Tonga

Tonga youth take lead in disaster risk management

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Tonga -- The involvement of youths as agents of change during early recovery efforts strengthens disaster resilience and preparedness, is a step in the right direction to achieve a sustainable future for all as outlined in the 2015 -- 2030 Sendai Framework for Disaster Risk Reduction and UN Sustainable Development Goals.

In Tonga, the Tonga National Youth Congress (TNYC) has stepped up its role to take the lead and ensure the communities they represent recover from the immediate impact of Tropical Cyclone (TC) Harold that was felt across Tongatapu, 'Eua, Ha'apai and Vava'u island groups in April this year; and in addition further prepare for Tonga's cyclone season from November to April.

The TNYC will work closely with the National Emergency Management Office (NEMO) Tonga and the United Nations Development Programme (UNDP) through the Disaster Resilience for Pacific Small Islands Developing States (RESPAC) project to provide training for community youths and women to cover aspects of disaster risk management, evacuation center management and retrofitting of existing evacuation centers to reduce the risk from cyclone, earthquake and other hazards.

Youths will be provided with tools, equipment and construction materials to repair or maintain public facilities in communities affected by TC Harold; benefit from cash programming activities to repair and provide maintenance to community infrastructure. TNYC with oversight by NEMO Tonga will also provide skill development training and support for the livelihood and income generation of women groups in two villages in Tongatapu.

The Director of NEMO Tonga, Mafua'i-Vai'utukakau Maka said, "The intervention will directly benefit 75 youths, boys and girls through the training and the cash for work program, and indirectly benefit 1500 people in the community."

"We need to work more with youth and women to draw on their expertise and experiences. They are our first responders, they are the ones trying to lead everyone to safety, feed, provide shelter and in the process are already thinking of ways to return to normalcy," said Mr. Maka.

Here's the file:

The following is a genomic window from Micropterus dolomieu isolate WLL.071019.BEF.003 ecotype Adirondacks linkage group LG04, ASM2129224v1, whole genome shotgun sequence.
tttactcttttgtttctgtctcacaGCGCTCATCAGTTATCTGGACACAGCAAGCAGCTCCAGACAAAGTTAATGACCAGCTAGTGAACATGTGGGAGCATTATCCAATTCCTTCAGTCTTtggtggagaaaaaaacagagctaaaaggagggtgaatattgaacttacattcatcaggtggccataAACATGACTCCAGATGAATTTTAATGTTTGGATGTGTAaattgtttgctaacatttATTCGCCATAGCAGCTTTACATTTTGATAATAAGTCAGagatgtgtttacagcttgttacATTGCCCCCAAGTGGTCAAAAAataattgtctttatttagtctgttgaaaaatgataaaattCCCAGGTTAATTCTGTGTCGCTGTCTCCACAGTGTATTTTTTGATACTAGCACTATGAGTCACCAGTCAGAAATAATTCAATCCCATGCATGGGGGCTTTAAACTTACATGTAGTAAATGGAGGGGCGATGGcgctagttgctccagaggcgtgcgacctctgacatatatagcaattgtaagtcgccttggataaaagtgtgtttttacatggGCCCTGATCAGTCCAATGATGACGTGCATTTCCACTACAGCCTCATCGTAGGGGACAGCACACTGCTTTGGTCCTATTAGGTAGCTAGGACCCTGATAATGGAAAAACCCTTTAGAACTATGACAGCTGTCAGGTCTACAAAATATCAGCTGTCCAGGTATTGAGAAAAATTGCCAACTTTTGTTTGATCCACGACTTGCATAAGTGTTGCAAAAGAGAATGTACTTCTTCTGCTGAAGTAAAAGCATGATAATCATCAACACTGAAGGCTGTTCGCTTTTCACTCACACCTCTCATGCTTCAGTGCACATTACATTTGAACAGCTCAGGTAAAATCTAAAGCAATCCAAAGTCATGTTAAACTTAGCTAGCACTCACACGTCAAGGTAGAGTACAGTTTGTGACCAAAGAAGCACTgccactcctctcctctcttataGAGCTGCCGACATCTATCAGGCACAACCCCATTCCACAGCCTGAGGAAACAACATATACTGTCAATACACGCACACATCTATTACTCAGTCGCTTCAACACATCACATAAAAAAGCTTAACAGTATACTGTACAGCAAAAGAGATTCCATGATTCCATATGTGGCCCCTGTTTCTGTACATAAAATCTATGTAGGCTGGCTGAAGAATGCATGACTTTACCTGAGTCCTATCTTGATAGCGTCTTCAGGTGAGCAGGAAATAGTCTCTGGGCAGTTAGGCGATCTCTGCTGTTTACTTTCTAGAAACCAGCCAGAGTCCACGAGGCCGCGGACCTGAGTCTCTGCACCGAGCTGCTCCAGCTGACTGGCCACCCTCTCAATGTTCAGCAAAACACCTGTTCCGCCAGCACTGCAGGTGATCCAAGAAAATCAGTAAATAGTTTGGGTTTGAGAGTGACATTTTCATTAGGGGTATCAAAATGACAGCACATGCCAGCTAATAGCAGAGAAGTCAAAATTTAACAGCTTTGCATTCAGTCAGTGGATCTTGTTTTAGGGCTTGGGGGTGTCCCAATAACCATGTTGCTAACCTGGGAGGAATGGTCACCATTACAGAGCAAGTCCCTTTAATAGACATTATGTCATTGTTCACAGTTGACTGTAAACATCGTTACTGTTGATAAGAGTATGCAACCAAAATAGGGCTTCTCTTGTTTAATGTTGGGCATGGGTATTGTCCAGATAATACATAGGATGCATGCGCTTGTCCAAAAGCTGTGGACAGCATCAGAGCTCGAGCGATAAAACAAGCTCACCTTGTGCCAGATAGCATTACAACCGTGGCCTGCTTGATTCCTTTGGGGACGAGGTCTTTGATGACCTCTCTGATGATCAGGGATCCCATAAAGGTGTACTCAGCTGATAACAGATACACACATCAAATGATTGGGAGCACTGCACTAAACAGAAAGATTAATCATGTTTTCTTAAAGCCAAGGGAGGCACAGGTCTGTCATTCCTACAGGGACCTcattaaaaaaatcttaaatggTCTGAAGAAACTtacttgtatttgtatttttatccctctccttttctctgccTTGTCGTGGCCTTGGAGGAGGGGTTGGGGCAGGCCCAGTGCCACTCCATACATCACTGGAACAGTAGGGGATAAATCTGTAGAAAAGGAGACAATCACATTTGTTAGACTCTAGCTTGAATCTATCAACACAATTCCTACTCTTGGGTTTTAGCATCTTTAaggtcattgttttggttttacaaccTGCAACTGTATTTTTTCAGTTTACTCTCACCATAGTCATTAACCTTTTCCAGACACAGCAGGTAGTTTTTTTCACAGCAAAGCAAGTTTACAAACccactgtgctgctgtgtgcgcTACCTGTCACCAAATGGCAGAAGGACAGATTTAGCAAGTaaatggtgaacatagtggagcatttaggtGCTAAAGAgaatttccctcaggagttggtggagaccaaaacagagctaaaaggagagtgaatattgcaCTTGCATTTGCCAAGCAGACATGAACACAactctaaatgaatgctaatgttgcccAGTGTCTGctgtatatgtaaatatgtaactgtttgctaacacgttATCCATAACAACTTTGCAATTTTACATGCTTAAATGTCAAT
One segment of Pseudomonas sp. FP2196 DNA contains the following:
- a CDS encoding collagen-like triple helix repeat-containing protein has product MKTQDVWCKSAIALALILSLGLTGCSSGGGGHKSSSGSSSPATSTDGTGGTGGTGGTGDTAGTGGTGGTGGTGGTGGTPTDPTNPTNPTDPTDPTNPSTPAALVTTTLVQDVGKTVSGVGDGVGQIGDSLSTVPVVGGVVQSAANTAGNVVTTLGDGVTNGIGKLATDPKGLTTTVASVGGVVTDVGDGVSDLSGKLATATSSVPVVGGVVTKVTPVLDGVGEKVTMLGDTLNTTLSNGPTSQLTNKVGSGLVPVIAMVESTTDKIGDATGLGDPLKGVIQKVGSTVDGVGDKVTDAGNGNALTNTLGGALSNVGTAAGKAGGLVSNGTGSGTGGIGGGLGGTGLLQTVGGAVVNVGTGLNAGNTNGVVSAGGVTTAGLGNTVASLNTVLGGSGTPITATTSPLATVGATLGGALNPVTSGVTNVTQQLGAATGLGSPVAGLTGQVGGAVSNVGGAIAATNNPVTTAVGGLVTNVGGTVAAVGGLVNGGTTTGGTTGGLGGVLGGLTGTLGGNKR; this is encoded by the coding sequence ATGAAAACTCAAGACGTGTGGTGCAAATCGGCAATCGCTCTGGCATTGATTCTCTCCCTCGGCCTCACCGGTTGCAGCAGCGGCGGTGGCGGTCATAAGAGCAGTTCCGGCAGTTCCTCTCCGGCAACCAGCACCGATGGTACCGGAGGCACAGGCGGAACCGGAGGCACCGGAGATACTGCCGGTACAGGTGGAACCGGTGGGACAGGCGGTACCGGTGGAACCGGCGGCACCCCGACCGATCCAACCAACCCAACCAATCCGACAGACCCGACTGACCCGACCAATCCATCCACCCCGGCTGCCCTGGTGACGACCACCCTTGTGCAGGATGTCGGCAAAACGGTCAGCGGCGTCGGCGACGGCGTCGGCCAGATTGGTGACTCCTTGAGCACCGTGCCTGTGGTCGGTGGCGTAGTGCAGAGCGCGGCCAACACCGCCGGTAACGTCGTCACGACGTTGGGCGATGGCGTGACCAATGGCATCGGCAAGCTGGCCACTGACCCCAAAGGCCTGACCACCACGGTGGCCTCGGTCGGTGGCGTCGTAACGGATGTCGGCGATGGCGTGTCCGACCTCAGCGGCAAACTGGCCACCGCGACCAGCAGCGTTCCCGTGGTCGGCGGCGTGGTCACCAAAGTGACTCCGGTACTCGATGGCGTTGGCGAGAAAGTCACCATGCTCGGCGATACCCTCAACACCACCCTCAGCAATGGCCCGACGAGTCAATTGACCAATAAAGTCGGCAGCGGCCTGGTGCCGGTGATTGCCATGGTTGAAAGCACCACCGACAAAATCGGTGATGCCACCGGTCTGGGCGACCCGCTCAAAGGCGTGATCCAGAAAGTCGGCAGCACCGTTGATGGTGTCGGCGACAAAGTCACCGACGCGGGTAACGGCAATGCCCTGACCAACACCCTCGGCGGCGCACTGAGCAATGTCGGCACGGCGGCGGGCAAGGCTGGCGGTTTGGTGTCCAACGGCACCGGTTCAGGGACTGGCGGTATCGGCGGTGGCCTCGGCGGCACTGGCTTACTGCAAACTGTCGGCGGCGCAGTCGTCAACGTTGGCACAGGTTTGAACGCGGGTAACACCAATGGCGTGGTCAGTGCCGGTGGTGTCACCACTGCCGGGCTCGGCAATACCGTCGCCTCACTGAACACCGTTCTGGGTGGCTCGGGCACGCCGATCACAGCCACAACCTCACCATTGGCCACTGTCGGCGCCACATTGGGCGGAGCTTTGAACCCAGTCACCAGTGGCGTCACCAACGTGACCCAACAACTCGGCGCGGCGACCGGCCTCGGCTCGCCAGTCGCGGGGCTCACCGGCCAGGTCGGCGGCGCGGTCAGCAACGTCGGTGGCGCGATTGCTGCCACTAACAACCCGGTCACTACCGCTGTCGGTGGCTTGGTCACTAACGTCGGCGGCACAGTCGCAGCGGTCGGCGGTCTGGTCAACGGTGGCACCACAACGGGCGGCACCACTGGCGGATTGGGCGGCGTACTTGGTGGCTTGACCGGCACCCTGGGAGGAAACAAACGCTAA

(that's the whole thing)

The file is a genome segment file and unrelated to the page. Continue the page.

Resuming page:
Mr. Siotame Drew Havea, President of the TNYC added, "We are grateful to UNDP RESPAC and NEMO Tonga who see the value in engaging TNYC in TC Harold recovery in Tonga. TNYC is an umbrella organization of community youth groups that are also members of the community evacuation center management committee. This partnership will further build our capacity to contribute in a more meaningful way to disaster risk management and we will be able to apply the knowledge from training to maintain and repair evacuation centers that will be safer for women and children."

The capacity building and training will also increase employability and opportunities for the youths; and strengthen TNYC institutional capacity, once trained they will be confident to step up as first responders should a disaster occur," said Mr. Havea.

Levan Bouadze, Resident Representative for UNDP Pacific Office in Fiji said, "During disasters, the marginalised groups including women, children, people living with a disability and the elderly are most affected. With only 10 years left to achieve the SDGs by the 2030 deadline, we are determined to leave no one behind in addressing development challenges. Last month, we celebrated International Youth Day promoting 'Youth engagement for Global Action,' for us to address these development challenges we must engage and empower our youths. Their active involvement and engagement will get us closer to our SDG goals and develop disaster resilience."

Mr. Bouadze added that youths when provided with the right tools and skills, can increase their awareness of disaster risks who are then able to respond to various emergencies.

Further assistance to TC Harold early recovery has been provided to the Mainstreaming of Rural Development Innovation (MORDI) Tonga Trust to support 15 communities in 'Eua, (4984 people including 2486 males and 2459 female, of which 412 are people living with a disability) with livelihood rehabilitation to restore food security and agricultural livelihood of approximately of 889 households is restored. The distribution of seeds, seedlings and fertilizers commenced late July in 'Eua.

TC Harold early recovery efforts in Tonga is being supported respectively by UNDP core funding, the Australian Government and the UNDP RESPAC Pacific Early Recovery Fund with funding from the Russian Federation.

For more information contact:

*Noud Leenders, Disaster Risk Management (DRM) Advisor and RESPAC Project Manager, UNDP Pacific Office in Fiji, - *noud.leenders@undp.org

Andrea Waqa -- Montu, Communications Specialist, RESPAC Project, UNDP Pacific Office in Fiji, *andrea.waqa-montu@undp.org or phone +679 331 2500*